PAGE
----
A Look At The Forest, Not Just The Trees

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Most investors–and investment analysts and managers as well–tend to get fully wrapped up in short-term news and market movements.  At times, it’s helpful to step back to observe markets and market-moving fundamentals from a distance.

In the early weeks of 2013, the S&P has climbed above the 1500 level, approaching highs that marked the market peaks in 2000 and 2007.  Since the turn of the century, investors have witnessed two destructive bear markets followed by two extended bull markets, each essentially recouping the capital lost through the preceding declines.  Examining a long-term price graph from DecisionPoint reveals an intriguing symmetry, but there are some interesting differences in the respective bull and bear legs.

Only a few panicky price dips in 2008-09 broke below the lower boundary of the 21st century range in the high 700s.  The mid-1500s have marked the upper boundary.

The initial decline lasted three full years from early-2000 to early-2003.  The 9/11 disaster in 2001 certainly cast a pall over the nation psychologically, but that cyclical bear market had already realized well more than half its ultimate losses by the time of the insidious attack.

The bear market from late-2007 to early-2009 was far more precipitous, covering a slightly larger price range in merely half the time. Debt problems that characterized both cyclical bear markets had become far more severe by mid-decade and led to frozen financial markets by early-2009.  Distrust of others’ balance sheets led major banks to refuse credit even to some of the world’s largest financial institutions.  Only unprecedented intervention and rescue money from government entities reliquified the financial system and prevented a monumental economic collapse.  The jury is still out on whether or not the ultimate costs of that intervention will prove more onerous than the pain avoided.

As confidence gradually grew that the system was not about to relapse, stock prices again began to rise.  But the cyclical bull market that began in March 2009 and endures today has some noteworthy differences from its two predecessors.  The move from below 800 up to the peak in early-2000 took a mere three years. It was interrupted by just one pullback of consequence, the precipitous price decline in 1998 corresponding with the Russian debt default and the collapse and rescue of Long Term Capital Management.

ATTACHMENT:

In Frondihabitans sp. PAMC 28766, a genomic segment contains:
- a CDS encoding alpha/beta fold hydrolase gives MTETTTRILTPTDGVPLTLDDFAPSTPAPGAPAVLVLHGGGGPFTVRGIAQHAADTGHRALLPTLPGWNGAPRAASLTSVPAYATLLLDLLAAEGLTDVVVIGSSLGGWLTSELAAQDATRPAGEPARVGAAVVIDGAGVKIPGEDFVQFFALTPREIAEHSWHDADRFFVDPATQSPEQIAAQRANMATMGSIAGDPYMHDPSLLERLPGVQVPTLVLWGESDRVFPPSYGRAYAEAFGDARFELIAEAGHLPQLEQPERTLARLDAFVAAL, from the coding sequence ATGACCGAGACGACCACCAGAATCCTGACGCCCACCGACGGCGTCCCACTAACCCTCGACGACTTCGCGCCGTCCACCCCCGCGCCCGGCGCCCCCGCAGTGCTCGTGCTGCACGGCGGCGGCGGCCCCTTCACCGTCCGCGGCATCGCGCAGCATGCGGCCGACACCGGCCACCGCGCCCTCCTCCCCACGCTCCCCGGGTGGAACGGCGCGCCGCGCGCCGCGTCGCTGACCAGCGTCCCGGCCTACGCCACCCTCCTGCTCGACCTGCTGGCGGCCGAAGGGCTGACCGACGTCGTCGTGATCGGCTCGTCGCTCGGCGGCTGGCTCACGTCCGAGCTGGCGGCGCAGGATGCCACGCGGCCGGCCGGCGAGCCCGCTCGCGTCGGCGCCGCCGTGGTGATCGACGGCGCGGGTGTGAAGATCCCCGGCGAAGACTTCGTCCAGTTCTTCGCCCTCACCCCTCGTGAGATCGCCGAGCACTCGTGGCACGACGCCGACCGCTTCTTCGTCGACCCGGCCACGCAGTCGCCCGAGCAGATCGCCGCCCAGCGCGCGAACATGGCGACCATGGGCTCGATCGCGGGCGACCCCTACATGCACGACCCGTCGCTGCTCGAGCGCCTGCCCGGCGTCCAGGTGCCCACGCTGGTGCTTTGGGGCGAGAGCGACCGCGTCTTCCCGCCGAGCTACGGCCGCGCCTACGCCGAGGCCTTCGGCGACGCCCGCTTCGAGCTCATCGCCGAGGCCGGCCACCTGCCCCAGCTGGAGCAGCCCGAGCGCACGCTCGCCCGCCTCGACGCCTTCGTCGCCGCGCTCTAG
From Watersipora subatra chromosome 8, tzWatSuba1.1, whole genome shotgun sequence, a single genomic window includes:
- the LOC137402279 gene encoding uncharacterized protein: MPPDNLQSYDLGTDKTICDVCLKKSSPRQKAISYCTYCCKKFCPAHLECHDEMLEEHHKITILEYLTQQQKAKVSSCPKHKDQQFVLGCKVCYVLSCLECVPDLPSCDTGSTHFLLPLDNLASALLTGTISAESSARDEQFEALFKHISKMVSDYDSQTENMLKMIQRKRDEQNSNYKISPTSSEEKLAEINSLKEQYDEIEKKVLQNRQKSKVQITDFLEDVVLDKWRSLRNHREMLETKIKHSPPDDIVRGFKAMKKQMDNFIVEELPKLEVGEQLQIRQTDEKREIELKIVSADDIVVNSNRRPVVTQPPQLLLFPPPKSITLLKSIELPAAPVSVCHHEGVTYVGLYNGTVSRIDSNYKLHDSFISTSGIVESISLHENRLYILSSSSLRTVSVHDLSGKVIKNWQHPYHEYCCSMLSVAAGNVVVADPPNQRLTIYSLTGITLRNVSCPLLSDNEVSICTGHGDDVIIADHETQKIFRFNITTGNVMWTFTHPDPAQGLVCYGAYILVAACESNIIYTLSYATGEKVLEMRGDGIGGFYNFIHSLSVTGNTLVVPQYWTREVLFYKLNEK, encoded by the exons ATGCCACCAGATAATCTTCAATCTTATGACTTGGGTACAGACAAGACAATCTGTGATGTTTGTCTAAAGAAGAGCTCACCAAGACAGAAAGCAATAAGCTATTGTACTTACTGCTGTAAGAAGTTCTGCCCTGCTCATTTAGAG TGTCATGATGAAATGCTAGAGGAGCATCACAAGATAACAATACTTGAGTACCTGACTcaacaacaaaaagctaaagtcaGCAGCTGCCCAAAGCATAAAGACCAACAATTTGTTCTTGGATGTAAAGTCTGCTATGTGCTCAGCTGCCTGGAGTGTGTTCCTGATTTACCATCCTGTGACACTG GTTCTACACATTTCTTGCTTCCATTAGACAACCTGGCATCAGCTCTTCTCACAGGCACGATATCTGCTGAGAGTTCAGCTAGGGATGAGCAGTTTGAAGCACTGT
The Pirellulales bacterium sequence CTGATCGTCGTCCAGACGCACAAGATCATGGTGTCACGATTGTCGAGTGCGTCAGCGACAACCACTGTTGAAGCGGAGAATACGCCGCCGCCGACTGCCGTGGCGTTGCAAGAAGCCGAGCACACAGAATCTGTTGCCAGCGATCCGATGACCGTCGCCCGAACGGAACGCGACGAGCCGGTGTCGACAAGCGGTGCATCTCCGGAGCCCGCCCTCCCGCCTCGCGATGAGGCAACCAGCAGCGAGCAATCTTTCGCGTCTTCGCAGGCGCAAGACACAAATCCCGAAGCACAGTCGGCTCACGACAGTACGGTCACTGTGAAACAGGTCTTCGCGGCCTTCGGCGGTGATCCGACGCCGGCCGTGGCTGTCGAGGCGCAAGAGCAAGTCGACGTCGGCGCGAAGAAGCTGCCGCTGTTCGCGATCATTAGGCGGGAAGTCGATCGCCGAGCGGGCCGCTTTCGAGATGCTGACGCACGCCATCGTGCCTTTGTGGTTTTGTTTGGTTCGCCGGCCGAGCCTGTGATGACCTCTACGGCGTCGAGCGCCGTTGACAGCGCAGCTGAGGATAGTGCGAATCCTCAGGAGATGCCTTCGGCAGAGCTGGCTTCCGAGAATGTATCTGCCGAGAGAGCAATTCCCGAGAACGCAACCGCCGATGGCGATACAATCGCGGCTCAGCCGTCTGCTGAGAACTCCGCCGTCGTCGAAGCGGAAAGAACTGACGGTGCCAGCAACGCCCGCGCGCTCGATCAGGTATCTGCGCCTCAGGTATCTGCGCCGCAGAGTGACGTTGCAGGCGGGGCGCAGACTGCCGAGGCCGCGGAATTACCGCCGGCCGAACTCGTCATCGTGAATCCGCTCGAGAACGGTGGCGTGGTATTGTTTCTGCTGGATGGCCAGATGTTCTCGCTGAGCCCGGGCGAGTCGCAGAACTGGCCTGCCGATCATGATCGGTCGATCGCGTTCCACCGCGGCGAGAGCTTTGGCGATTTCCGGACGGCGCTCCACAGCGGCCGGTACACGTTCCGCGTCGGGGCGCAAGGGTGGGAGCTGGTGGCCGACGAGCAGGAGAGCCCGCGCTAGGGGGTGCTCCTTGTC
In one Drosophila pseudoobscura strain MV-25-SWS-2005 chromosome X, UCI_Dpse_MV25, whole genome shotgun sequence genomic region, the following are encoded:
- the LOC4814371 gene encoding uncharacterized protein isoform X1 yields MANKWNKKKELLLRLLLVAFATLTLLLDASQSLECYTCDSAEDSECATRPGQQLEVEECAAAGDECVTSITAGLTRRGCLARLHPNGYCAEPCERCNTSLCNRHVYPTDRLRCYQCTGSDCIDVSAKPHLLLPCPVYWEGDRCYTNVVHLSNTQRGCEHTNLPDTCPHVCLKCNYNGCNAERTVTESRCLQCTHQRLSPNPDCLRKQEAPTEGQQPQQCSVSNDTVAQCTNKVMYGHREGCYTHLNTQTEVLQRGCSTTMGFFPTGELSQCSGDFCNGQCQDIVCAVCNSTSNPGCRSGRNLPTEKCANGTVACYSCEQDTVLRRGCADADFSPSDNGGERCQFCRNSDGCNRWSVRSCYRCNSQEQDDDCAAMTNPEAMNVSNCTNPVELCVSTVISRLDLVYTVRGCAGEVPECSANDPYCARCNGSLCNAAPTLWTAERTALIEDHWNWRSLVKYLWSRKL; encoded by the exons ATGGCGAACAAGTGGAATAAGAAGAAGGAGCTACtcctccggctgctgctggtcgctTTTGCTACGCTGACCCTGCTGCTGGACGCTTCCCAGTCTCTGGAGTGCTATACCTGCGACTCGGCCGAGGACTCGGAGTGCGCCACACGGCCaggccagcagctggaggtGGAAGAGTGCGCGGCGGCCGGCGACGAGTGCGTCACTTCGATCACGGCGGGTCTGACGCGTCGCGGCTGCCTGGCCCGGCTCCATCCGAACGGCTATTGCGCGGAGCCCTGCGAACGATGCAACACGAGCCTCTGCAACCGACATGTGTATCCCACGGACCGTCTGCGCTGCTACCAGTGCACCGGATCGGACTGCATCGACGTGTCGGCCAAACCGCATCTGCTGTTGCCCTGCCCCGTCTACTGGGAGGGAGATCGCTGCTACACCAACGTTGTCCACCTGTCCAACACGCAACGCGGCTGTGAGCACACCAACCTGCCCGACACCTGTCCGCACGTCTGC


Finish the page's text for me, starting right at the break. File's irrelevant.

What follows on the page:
The next advance of about 800 S&P points took approximately four and a half years from early-2003 to late-2007.  It was noteworthy for its lack of even a single price decline of 10% or more until shortly before the ultimate price peak.  Investors became increasingly emboldened–despite burgeoning debt burdens around the world—by the belief that the “Greenspan put” guaranteed a Federal Reserve rescue effort should stock prices weaken.  As a result, a buy-the-dips mentality led to increasingly quick trigger fingers every time stocks paused for a breath. Dips became almost non-existent until prices rose above 1500.

The current cyclical bull market has a different look from its immediate predecessors.  Similar to 2003-07, this advance took just about four years to climb above 1500.  Dissimilarly, the path has not been a smooth one.  The economic recovery since 2009 has been the weakest in the post-World War II era.  Debt problems have continued to grow worldwide, leading to sovereign bankruptcies in several countries, with defaults avoided only by central bank rescues.  In the U.S., stock prices experienced major declines in 2010, 2011, and 2012 as Fed stimulus programs approached their scheduled terminations.  Unwilling to allow a recession while monumental debt burdens remained, the Fed in each instance figuratively revved up its printing presses and announced another round of stimulus with the acknowledged goal of lifting stock prices.  So far that move has worked to lift prices back to their former 2000 and 2007 levels.  So persistent and successful have been the Fed’s efforts in this cycle that the “Bernanke put” has acquired the status of its immediate predecessor, and many investor confidence surveys have risen back to their 2007 levels.

No one knows how long that confidence will last.  Clearly, the Fed will bend every effort to push stock prices through the highs reached in 2000 and 2007.  The promised unlimited stimulus, however, continues to expand already extremely dangerous levels of government debt.  Stock ownership today constitutes a bet that the Fed will win its dangerous gamble.  And a growing portion of the investment community is willing to make that bet.  Should confidence wane for any reason, it may be helpful to remember that prices were cut in half the last two times the S&P 500 rose to these levels.  And at both those prior peaks, debt levels were significantly lower than today’s.

Investors willing to speculate on continued Fed success should carefully calculate how they will protect assets should the Fed’s best efforts again fail to support stock prices, as has occurred numerous times over the past century.